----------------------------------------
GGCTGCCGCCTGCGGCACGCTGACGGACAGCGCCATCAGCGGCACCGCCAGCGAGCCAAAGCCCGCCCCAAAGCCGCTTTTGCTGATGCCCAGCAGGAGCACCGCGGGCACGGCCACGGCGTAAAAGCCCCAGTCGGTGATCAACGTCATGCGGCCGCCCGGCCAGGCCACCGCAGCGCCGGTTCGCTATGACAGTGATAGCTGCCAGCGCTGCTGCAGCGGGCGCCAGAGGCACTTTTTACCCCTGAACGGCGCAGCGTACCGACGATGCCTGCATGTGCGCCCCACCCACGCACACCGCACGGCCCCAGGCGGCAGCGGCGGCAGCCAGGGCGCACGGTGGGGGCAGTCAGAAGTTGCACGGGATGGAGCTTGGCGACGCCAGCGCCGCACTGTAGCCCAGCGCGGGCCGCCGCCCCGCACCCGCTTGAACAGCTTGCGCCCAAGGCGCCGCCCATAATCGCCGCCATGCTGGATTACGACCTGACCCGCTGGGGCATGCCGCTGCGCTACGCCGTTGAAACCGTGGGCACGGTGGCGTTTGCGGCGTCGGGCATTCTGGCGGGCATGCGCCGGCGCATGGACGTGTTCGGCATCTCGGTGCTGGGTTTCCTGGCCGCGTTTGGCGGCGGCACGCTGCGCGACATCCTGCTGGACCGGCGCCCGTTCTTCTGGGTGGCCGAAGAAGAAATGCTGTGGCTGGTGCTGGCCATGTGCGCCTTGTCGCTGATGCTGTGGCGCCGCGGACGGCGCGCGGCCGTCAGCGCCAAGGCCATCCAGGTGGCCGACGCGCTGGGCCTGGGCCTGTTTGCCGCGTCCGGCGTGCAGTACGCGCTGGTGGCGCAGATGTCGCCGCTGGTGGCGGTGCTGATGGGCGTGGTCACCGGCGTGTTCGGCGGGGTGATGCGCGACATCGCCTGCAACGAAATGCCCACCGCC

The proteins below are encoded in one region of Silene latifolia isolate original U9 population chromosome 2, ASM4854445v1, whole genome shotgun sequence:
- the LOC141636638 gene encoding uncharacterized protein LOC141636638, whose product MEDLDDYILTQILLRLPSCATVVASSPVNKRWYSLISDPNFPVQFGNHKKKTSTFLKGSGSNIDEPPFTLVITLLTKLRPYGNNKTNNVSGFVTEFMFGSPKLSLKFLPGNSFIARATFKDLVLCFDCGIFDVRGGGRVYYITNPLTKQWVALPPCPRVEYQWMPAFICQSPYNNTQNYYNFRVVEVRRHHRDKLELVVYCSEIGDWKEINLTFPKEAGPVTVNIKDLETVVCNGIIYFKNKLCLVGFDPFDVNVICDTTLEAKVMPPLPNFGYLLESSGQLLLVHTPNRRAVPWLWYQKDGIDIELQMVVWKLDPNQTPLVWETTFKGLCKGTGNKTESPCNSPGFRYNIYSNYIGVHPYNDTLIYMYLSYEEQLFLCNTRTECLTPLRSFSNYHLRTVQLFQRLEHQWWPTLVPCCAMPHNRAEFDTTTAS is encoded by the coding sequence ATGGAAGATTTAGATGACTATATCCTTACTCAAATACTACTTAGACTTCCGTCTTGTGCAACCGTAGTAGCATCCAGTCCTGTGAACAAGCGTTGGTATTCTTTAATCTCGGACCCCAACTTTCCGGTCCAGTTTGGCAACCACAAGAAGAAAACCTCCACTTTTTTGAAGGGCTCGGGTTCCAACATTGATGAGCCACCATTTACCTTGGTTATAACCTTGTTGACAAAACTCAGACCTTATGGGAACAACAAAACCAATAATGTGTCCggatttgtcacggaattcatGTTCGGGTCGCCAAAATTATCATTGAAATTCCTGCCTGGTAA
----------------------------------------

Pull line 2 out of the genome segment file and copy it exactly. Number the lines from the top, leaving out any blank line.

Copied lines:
The proteins below are encoded in one region of Silene latifolia isolate original U9 population chromosome 2, ASM4854445v1, whole genome shotgun sequence: